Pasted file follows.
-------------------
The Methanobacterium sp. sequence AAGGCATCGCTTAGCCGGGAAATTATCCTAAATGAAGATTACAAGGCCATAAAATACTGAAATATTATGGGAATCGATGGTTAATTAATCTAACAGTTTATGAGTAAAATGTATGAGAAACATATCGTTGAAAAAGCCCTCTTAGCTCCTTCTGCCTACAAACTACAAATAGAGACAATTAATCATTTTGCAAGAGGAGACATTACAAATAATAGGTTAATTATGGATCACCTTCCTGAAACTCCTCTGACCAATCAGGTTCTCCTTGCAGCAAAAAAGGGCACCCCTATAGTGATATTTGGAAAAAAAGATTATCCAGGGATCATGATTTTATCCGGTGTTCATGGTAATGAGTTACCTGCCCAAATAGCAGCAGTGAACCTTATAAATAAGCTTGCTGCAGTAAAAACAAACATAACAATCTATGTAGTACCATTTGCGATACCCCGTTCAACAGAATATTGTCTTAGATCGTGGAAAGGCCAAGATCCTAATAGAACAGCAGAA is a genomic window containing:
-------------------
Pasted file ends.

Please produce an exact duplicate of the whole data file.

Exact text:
The Methanobacterium sp. sequence AAGGCATCGCTTAGCCGGGAAATTATCCTAAATGAAGATTACAAGGCCATAAAATACTGAAATATTATGGGAATCGATGGTTAATTAATCTAACAGTTTATGAGTAAAATGTATGAGAAACATATCGTTGAAAAAGCCCTCTTAGCTCCTTCTGCCTACAAACTACAAATAGAGACAATTAATCATTTTGCAAGAGGAGACATTACAAATAATAGGTTAATTATGGATCACCTTCCTGAAACTCCTCTGACCAATCAGGTTCTCCTTGCAGCAAAAAAGGGCACCCCTATAGTGATATTTGGAAAAAAAGATTATCCAGGGATCATGATTTTATCCGGTGTTCATGGTAATGAGTTACCTGCCCAAATAGCAGCAGTGAACCTTATAAATAAGCTTGCTGCAGTAAAAACAAACATAACAATCTATGTAGTACCATTTGCGATACCCCGTTCAACAGAATATTGTCTTAGATCGTGGAAAGGCCAAGATCCTAATAGAACAGCAGAA is a genomic window containing: